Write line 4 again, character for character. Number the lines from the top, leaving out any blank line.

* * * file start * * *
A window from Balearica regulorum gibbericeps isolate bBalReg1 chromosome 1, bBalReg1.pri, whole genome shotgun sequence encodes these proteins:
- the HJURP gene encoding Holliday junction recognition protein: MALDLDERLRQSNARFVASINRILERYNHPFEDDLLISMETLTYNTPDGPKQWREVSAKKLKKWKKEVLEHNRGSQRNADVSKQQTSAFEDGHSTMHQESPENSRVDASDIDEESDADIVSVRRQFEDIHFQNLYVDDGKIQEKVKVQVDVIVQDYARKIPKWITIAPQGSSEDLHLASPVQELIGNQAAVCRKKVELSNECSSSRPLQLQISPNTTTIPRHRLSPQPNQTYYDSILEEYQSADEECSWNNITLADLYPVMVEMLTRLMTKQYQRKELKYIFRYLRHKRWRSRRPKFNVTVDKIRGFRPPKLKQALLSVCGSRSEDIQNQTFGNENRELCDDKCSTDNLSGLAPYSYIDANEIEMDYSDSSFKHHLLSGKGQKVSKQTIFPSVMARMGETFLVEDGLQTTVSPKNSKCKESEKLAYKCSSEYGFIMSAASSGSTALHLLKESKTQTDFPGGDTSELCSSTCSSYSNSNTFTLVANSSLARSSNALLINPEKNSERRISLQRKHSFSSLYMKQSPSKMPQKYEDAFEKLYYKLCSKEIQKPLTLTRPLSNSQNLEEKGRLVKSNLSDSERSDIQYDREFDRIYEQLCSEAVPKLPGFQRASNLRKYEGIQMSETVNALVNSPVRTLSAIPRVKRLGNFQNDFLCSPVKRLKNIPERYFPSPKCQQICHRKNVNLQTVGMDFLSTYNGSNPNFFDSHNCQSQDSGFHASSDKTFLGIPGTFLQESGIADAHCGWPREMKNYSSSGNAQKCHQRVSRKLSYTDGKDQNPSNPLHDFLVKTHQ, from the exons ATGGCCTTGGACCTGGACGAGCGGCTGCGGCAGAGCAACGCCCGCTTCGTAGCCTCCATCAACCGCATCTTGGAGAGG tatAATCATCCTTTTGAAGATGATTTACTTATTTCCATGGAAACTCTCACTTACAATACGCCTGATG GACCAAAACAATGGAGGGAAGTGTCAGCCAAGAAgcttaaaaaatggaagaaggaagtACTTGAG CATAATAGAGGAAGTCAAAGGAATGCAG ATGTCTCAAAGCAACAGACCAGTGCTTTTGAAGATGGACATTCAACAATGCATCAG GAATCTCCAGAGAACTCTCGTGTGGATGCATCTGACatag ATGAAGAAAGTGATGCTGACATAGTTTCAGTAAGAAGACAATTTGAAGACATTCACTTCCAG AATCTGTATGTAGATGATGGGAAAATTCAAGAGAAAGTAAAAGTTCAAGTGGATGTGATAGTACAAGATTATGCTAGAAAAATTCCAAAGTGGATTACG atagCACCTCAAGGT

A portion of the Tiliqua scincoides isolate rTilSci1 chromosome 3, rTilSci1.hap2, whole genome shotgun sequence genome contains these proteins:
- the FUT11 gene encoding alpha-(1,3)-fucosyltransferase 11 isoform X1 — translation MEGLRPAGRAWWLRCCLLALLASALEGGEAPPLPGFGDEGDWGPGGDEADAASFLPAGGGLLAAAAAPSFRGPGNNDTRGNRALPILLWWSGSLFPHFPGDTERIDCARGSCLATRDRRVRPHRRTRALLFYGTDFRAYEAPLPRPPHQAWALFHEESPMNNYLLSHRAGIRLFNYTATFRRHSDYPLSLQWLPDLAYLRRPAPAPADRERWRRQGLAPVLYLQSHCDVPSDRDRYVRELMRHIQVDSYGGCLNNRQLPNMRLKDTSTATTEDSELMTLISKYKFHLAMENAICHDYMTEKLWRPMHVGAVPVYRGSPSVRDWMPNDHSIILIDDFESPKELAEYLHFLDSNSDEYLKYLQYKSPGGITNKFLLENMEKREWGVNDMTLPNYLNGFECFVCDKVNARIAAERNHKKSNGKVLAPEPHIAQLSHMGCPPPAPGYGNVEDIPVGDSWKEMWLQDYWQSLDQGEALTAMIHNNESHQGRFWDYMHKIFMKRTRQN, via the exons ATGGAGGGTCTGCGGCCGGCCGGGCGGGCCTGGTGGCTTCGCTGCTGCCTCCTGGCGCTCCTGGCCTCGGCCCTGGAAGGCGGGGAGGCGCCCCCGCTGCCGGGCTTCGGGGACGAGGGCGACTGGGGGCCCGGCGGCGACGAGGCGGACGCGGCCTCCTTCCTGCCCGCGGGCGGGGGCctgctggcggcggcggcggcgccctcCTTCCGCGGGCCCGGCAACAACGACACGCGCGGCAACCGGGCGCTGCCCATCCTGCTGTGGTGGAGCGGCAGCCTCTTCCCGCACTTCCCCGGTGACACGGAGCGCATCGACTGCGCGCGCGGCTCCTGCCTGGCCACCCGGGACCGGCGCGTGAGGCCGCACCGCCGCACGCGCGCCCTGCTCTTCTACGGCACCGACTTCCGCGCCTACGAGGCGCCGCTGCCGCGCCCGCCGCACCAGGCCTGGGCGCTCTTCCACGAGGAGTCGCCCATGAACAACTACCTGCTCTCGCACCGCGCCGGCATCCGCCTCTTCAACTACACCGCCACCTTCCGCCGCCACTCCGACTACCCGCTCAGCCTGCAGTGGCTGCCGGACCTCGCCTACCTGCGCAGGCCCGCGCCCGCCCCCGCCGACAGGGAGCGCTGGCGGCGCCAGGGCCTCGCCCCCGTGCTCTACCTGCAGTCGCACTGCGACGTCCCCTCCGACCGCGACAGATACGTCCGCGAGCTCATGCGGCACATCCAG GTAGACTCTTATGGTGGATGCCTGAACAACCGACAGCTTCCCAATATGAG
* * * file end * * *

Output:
- the FUT11 gene encoding alpha-(1,3)-fucosyltransferase 11 isoform X1 — translation MEGLRPAGRAWWLRCCLLALLASALEGGEAPPLPGFGDEGDWGPGGDEADAASFLPAGGGLLAAAAAPSFRGPGNNDTRGNRALPILLWWSGSLFPHFPGDTERIDCARGSCLATRDRRVRPHRRTRALLFYGTDFRAYEAPLPRPPHQAWALFHEESPMNNYLLSHRAGIRLFNYTATFRRHSDYPLSLQWLPDLAYLRRPAPAPADRERWRRQGLAPVLYLQSHCDVPSDRDRYVRELMRHIQVDSYGGCLNNRQLPNMRLKDTSTATTEDSELMTLISKYKFHLAMENAICHDYMTEKLWRPMHVGAVPVYRGSPSVRDWMPNDHSIILIDDFESPKELAEYLHFLDSNSDEYLKYLQYKSPGGITNKFLLENMEKREWGVNDMTLPNYLNGFECFVCDKVNARIAAERNHKKSNGKVLAPEPHIAQLSHMGCPPPAPGYGNVEDIPVGDSWKEMWLQDYWQSLDQGEALTAMIHNNESHQGRFWDYMHKIFMKRTRQN, via the exons ATGGAGGGTCTGCGGCCGGCCGGGCGGGCCTGGTGGCTTCGCTGCTGCCTCCTGGCGCTCCTGGCCTCGGCCCTGGAAGGCGGGGAGGCGCCCCCGCTGCCGGGCTTCGGGGACGAGGGCGACTGGGGGCCCGGCGGCGACGAGGCGGACGCGGCCTCCTTCCTGCCCGCGGGCGGGGGCctgctggcggcggcggcggcgccctcCTTCCGCGGGCCCGGCAACAACGACACGCGCGGCAACCGGGCGCTGCCCATCCTGCTGTGGTGGAGCGGCAGCCTCTTCCCGCACTTCCCCGGTGACACGGAGCGCATCGACTGCGCGCGCGGCTCCTGCCTGGCCACCCGGGACCGGCGCGTGAGGCCGCACCGCCGCACGCGCGCCCTGCTCTTCTACGGCACCGACTTCCGCGCCTACGAGGCGCCGCTGCCGCGCCCGCCGCACCAGGCCTGGGCGCTCTTCCACGAGGAGTCGCCCATGAACAACTACCTGCTCTCGCACCGCGCCGGCATCCGCCTCTTCAACTACACCGCCACCTTCCGCCGCCACTCCGACTACCCGCTCAGCCTGCAGTGGCTGCCGGACCTCGCCTACCTGCGCAGGCCCGCGCCCGCCCCCGCCGACAGGGAGCGCTGGCGGCGCCAGGGCCTCGCCCCCGTGCTCTACCTGCAGTCGCACTGCGACGTCCCCTCCGACCGCGACAGATACGTCCGCGAGCTCATGCGGCACATCCAG GTAGACTCTTATGGTGGATGCCTGAACAACCGACAGCTTCCCAATATGAG